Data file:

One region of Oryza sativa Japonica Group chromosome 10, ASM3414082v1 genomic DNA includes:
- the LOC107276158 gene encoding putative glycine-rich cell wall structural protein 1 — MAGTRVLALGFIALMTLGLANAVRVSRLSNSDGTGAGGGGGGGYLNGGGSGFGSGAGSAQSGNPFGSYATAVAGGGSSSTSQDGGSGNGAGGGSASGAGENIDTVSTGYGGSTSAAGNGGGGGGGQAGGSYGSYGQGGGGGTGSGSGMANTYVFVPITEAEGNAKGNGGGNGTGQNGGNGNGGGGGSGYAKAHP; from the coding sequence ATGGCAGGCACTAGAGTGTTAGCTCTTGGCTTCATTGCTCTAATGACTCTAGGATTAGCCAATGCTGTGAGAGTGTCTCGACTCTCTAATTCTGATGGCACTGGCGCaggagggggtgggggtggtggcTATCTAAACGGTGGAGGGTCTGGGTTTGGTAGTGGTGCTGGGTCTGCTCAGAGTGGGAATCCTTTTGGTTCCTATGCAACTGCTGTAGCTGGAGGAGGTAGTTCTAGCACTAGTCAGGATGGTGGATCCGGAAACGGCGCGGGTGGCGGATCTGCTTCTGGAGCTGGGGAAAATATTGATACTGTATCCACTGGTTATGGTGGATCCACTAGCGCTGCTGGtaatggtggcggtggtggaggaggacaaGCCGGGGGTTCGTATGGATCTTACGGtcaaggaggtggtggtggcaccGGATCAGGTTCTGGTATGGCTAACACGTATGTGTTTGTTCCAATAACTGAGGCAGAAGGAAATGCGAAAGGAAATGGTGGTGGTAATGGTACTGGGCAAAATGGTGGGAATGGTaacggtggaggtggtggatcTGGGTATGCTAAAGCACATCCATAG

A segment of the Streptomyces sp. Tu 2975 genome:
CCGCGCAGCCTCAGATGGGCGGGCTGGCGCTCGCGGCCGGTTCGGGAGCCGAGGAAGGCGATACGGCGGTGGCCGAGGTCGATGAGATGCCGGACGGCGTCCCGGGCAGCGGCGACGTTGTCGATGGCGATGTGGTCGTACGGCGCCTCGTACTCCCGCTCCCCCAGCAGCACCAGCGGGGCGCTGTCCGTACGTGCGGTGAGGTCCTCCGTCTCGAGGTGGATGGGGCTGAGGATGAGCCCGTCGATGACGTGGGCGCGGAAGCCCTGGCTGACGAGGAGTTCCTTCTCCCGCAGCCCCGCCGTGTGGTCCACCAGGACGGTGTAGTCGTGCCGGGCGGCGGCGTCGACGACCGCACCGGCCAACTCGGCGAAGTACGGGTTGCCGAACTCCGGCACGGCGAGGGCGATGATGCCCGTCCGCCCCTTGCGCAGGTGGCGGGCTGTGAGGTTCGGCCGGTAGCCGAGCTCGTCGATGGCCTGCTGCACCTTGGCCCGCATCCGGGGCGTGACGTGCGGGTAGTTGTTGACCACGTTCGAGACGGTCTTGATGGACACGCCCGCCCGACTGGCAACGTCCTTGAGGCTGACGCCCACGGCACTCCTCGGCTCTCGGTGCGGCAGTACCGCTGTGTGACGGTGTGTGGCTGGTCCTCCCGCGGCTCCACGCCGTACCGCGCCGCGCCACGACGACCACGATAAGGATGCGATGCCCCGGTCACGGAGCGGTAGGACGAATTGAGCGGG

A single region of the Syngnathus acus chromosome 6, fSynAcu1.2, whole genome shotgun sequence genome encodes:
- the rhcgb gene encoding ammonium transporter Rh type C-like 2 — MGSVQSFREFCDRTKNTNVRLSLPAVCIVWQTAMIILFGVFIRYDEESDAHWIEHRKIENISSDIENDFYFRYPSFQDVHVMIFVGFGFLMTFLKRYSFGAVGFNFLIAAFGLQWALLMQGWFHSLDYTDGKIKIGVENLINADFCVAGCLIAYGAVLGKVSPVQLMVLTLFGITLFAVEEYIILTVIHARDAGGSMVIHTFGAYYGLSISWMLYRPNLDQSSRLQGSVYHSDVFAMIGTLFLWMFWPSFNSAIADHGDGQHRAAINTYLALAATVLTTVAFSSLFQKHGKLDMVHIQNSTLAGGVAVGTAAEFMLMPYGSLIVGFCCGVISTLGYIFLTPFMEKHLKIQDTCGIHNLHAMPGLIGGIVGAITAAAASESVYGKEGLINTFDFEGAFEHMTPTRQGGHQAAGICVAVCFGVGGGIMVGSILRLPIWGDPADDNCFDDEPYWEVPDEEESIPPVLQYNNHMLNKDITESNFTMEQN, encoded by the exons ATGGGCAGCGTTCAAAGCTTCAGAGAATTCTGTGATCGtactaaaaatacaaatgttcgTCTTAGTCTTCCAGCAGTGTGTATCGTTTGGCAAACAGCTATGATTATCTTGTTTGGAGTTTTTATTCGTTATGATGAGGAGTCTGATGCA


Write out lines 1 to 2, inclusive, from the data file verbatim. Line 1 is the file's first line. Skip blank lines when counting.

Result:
One region of Oryza sativa Japonica Group chromosome 10, ASM3414082v1 genomic DNA includes:
- the LOC107276158 gene encoding putative glycine-rich cell wall structural protein 1 — MAGTRVLALGFIALMTLGLANAVRVSRLSNSDGTGAGGGGGGGYLNGGGSGFGSGAGSAQSGNPFGSYATAVAGGGSSSTSQDGGSGNGAGGGSASGAGENIDTVSTGYGGSTSAAGNGGGGGGGQAGGSYGSYGQGGGGGTGSGSGMANTYVFVPITEAEGNAKGNGGGNGTGQNGGNGNGGGGGSGYAKAHP; from the coding sequence ATGGCAGGCACTAGAGTGTTAGCTCTTGGCTTCATTGCTCTAATGACTCTAGGATTAGCCAATGCTGTGAGAGTGTCTCGACTCTCTAATTCTGATGGCACTGGCGCaggagggggtgggggtggtggcTATCTAAACGGTGGAGGGTCTGGGTTTGGTAGTGGTGCTGGGTCTGCTCAGAGTGGGAATCCTTTTGGTTCCTATGCAACTGCTGTAGCTGGAGGAGGTAGTTCTAGCACTAGTCAGGATGGTGGATCCGGAAACGGCGCGGGTGGCGGATCTGCTTCTGGAGCTGGGGAAAATATTGATACTGTATCCACTGGTTATGGTGGATCCACTAGCGCTGCTGGtaatggtggcggtggtggaggaggacaaGCCGGGGGTTCGTATGGATCTTACGGtcaaggaggtggtggtggcaccGGATCAGGTTCTGGTATGGCTAACACGTATGTGTTTGTTCCAATAACTGAGGCAGAAGGAAATGCGAAAGGAAATGGTGGTGGTAATGGTACTGGGCAAAATGGTGGGAATGGTaacggtggaggtggtggatcTGGGTATGCTAAAGCACATCCATAG